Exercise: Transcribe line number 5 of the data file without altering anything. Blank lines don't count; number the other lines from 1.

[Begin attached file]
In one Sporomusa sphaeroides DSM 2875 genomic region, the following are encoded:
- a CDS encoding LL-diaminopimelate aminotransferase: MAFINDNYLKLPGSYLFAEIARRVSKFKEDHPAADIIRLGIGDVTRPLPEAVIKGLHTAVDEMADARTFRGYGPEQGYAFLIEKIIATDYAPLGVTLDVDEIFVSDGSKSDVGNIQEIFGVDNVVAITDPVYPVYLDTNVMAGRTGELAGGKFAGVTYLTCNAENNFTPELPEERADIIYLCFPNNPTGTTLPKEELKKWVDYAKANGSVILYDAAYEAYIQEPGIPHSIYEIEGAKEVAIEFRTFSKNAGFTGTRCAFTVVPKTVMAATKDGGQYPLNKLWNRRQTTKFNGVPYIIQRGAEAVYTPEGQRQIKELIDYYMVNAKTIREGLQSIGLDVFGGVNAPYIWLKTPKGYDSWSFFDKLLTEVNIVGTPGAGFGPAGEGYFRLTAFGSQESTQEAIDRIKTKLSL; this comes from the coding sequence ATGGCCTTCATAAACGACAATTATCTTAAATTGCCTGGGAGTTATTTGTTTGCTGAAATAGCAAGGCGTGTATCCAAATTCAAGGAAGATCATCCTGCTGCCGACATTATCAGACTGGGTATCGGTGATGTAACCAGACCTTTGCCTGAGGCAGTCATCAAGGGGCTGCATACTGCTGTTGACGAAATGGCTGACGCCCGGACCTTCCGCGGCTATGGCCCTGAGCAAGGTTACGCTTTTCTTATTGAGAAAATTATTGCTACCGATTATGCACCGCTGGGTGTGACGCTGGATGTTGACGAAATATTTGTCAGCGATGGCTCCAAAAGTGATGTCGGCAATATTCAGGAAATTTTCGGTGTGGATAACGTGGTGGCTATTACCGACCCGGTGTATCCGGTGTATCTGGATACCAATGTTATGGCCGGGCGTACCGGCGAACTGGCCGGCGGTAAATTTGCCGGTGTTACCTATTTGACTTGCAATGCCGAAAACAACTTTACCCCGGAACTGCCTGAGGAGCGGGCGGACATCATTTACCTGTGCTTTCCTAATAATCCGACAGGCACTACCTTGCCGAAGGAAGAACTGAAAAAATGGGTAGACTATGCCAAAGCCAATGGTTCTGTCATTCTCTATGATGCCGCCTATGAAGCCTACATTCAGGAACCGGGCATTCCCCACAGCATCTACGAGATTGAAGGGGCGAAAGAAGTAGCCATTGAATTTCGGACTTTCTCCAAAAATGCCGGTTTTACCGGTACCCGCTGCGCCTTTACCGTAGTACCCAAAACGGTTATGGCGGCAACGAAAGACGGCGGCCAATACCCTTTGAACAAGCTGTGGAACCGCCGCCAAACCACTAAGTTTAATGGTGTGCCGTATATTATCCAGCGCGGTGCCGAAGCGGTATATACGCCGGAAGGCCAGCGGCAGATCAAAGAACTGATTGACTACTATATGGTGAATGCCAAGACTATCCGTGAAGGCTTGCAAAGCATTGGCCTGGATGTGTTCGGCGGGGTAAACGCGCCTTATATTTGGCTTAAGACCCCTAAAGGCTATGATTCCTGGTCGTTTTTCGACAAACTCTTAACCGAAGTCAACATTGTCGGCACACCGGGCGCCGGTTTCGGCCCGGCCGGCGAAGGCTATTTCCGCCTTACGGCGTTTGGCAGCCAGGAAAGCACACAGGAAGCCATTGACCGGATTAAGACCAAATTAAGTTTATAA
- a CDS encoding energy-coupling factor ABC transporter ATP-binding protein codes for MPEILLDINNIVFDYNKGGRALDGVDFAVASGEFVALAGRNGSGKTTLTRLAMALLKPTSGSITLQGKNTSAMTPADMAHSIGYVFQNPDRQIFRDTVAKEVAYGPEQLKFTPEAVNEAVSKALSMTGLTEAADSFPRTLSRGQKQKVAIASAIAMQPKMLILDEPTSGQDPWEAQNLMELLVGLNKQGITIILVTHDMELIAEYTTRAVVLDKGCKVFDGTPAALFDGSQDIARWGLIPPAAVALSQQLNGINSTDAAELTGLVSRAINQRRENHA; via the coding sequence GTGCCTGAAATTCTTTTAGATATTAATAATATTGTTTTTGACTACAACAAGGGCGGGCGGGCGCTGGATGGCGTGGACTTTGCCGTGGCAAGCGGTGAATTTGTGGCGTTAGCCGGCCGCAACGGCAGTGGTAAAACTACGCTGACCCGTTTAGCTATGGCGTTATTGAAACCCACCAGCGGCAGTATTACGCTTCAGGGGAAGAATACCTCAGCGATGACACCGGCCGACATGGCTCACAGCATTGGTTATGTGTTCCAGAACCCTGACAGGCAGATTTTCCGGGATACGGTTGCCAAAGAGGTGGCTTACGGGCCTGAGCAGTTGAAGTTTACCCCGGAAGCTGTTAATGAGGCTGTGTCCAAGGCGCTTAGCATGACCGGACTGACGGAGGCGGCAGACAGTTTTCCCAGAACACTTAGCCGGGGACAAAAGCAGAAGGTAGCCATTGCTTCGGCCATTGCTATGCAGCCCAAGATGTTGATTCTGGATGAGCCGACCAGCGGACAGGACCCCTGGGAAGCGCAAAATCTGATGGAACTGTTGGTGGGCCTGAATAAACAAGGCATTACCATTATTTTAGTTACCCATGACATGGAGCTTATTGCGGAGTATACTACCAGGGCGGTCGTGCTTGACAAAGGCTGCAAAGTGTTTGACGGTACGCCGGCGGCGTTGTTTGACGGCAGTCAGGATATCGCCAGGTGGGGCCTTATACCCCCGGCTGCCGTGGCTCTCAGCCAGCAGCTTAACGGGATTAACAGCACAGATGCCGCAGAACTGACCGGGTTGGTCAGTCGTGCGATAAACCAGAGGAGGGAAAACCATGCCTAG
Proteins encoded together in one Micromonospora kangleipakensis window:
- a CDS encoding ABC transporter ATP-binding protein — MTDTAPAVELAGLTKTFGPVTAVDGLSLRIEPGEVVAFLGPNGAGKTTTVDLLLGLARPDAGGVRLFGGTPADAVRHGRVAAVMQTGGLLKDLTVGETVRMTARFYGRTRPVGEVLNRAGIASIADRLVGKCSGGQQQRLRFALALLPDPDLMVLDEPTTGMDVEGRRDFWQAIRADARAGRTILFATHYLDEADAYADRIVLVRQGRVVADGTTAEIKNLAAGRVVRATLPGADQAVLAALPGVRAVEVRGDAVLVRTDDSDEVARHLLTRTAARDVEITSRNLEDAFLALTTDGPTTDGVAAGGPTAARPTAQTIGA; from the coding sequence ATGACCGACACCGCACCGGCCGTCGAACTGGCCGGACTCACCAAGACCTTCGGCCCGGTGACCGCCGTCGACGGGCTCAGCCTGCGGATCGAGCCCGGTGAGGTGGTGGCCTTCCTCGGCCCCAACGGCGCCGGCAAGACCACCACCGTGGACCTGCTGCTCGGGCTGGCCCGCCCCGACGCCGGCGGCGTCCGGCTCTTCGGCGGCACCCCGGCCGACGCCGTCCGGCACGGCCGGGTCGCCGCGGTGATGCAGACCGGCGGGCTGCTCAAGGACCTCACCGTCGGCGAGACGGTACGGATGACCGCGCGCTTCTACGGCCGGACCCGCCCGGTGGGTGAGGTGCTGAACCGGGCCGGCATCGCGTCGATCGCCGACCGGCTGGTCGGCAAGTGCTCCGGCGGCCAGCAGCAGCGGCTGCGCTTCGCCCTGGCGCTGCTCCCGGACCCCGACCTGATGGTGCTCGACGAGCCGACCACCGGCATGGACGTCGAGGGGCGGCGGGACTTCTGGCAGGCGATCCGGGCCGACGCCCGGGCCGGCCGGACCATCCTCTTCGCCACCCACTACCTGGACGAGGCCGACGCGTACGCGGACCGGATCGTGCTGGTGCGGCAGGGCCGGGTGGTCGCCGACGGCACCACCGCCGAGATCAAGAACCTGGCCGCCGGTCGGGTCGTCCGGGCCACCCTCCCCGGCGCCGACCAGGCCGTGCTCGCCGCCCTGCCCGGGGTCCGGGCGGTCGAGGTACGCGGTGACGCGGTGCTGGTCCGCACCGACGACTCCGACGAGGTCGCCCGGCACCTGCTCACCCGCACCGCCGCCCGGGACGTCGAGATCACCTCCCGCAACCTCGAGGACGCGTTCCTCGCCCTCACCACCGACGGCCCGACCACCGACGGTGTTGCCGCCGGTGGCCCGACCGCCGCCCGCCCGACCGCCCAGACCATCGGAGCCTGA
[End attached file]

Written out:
- a CDS encoding ABC transporter ATP-binding protein — MTDTAPAVELAGLTKTFGPVTAVDGLSLRIEPGEVVAFLGPNGAGKTTTVDLLLGLARPDAGGVRLFGGTPADAVRHGRVAAVMQTGGLLKDLTVGETVRMTARFYGRTRPVGEVLNRAGIASIADRLVGKCSGGQQQRLRFALALLPDPDLMVLDEPTTGMDVEGRRDFWQAIRADARAGRTILFATHYLDEADAYADRIVLVRQGRVVADGTTAEIKNLAAGRVVRATLPGADQAVLAALPGVRAVEVRGDAVLVRTDDSDEVARHLLTRTAARDVEITSRNLEDAFLALTTDGPTTDGVAAGGPTAARPTAQTIGA; from the coding sequence ATGACCGACACCGCACCGGCCGTCGAACTGGCCGGACTCACCAAGACCTTCGGCCCGGTGACCGCCGTCGACGGGCTCAGCCTGCGGATCGAGCCCGGTGAGGTGGTGGCCTTCCTCGGCCCCAACGGCGCCGGCAAGACCACCACCGTGGACCTGCTGCTCGGGCTGGCCCGCCCCGACGCCGGCGGCGTCCGGCTCTTCGGCGGCACCCCGGCCGACGCCGTCCGGCACGGCCGGGTCGCCGCGGTGATGCAGACCGGCGGGCTGCTCAAGGACCTCACCGTCGGCGAGACGGTACGGATGACCGCGCGCTTCTACGGCCGGACCCGCCCGGTGGGTGAGGTGCTGAACCGGGCCGGCATCGCGTCGATCGCCGACCGGCTGGTCGGCAAGTGCTCCGGCGGCCAGCAGCAGCGGCTGCGCTTCGCCCTGGCGCTGCTCCCGGACCCCGACCTGATGGTGCTCGACGAGCCGACCACCGGCATGGACGTCGAGGGGCGGCGGGACTTCTGGCAGGCGATCCGGGCCGACGCCCGGGCCGGCCGGACCATCCTCTTCGCCACCCACTACCTGGACGAGGCCGACGCGTACGCGGACCGGATCGTGCTGGTGCGGCAGGGCCGGGTGGTCGCCGACGGCACCACCGCCGAGATCAAGAACCTGGCCGCCGGTCGGGTCGTCCGGGCCACCCTCCCCGGCGCCGACCAGGCCGTGCTCGCCGCCCTGCCCGGGGTCCGGGCGGTCGAGGTACGCGGTGACGCGGTGCTGGTCCGCACCGACGACTCCGACGAGGTCGCCCGGCACCTGCTCACCCGCACCGCCGCCCGGGACGTCGAGATCACCTCCCGCAACCTCGAGGACGCGTTCCTCGCCCTCACCACCGACGGCCCGACCACCGACGGTGTTGCCGCCGGTGGCCCGACCGCCGCCCGCCCGACCGCCCAGACCATCGGAGCCTGA